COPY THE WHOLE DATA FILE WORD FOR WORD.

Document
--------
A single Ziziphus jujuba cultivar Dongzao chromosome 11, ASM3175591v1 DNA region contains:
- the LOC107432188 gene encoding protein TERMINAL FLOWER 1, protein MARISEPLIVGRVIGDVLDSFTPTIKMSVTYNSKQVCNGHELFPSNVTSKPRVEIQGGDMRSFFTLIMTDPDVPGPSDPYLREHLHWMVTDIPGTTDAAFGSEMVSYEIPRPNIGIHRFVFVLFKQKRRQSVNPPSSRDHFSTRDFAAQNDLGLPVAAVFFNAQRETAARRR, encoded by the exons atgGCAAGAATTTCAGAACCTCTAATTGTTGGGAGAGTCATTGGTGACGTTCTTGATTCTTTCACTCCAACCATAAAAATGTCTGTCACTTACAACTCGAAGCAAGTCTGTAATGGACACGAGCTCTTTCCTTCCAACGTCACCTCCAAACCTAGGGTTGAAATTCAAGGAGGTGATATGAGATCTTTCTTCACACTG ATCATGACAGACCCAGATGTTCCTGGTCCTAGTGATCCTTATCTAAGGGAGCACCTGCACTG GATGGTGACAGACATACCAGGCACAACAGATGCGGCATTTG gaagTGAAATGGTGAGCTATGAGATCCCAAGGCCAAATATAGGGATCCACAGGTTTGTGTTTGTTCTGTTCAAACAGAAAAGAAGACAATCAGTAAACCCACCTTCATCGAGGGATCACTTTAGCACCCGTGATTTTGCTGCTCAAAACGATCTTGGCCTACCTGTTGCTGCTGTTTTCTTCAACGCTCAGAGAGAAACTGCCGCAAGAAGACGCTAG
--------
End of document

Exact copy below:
A single Ziziphus jujuba cultivar Dongzao chromosome 11, ASM3175591v1 DNA region contains:
- the LOC107432188 gene encoding protein TERMINAL FLOWER 1, protein MARISEPLIVGRVIGDVLDSFTPTIKMSVTYNSKQVCNGHELFPSNVTSKPRVEIQGGDMRSFFTLIMTDPDVPGPSDPYLREHLHWMVTDIPGTTDAAFGSEMVSYEIPRPNIGIHRFVFVLFKQKRRQSVNPPSSRDHFSTRDFAAQNDLGLPVAAVFFNAQRETAARRR, encoded by the exons atgGCAAGAATTTCAGAACCTCTAATTGTTGGGAGAGTCATTGGTGACGTTCTTGATTCTTTCACTCCAACCATAAAAATGTCTGTCACTTACAACTCGAAGCAAGTCTGTAATGGACACGAGCTCTTTCCTTCCAACGTCACCTCCAAACCTAGGGTTGAAATTCAAGGAGGTGATATGAGATCTTTCTTCACACTG ATCATGACAGACCCAGATGTTCCTGGTCCTAGTGATCCTTATCTAAGGGAGCACCTGCACTG GATGGTGACAGACATACCAGGCACAACAGATGCGGCATTTG gaagTGAAATGGTGAGCTATGAGATCCCAAGGCCAAATATAGGGATCCACAGGTTTGTGTTTGTTCTGTTCAAACAGAAAAGAAGACAATCAGTAAACCCACCTTCATCGAGGGATCACTTTAGCACCCGTGATTTTGCTGCTCAAAACGATCTTGGCCTACCTGTTGCTGCTGTTTTCTTCAACGCTCAGAGAGAAACTGCCGCAAGAAGACGCTAG